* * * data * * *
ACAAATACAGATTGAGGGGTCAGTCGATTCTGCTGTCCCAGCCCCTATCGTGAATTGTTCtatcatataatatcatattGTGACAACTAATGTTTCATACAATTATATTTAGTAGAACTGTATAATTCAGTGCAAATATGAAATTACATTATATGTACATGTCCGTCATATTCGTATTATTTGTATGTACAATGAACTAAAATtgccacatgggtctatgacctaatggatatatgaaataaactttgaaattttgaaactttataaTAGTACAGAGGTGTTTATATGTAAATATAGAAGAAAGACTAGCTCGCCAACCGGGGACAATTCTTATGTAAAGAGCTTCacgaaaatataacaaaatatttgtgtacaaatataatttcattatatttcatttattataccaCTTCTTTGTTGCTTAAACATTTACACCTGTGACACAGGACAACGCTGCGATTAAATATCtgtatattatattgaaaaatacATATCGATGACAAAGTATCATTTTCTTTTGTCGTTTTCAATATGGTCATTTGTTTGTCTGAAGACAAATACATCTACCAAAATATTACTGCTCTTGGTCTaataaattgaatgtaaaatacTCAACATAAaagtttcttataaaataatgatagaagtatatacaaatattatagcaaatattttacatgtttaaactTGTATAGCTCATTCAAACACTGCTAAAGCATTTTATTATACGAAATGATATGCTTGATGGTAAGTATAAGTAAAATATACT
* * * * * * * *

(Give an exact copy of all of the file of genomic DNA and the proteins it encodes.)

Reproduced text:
ACAAATACAGATTGAGGGGTCAGTCGATTCTGCTGTCCCAGCCCCTATCGTGAATTGTTCtatcatataatatcatattGTGACAACTAATGTTTCATACAATTATATTTAGTAGAACTGTATAATTCAGTGCAAATATGAAATTACATTATATGTACATGTCCGTCATATTCGTATTATTTGTATGTACAATGAACTAAAATtgccacatgggtctatgacctaatggatatatgaaataaactttgaaattttgaaactttataaTAGTACAGAGGTGTTTATATGTAAATATAGAAGAAAGACTAGCTCGCCAACCGGGGACAATTCTTATGTAAAGAGCTTCacgaaaatataacaaaatatttgtgtacaaatataatttcattatatttcatttattataccaCTTCTTTGTTGCTTAAACATTTACACCTGTGACACAGGACAACGCTGCGATTAAATATCtgtatattatattgaaaaatacATATCGATGACAAAGTATCATTTTCTTTTGTCGTTTTCAATATGGTCATTTGTTTGTCTGAAGACAAATACATCTACCAAAATATTACTGCTCTTGGTCTaataaattgaatgtaaaatacTCAACATAAaagtttcttataaaataatgatagaagtatatacaaatattatagcaaatattttacatgtttaaactTGTATAGCTCATTCAAACACTGCTAAAGCATTTTATTATACGAAATGATATGCTTGATGGTAAGTATAAGTAAAATATACT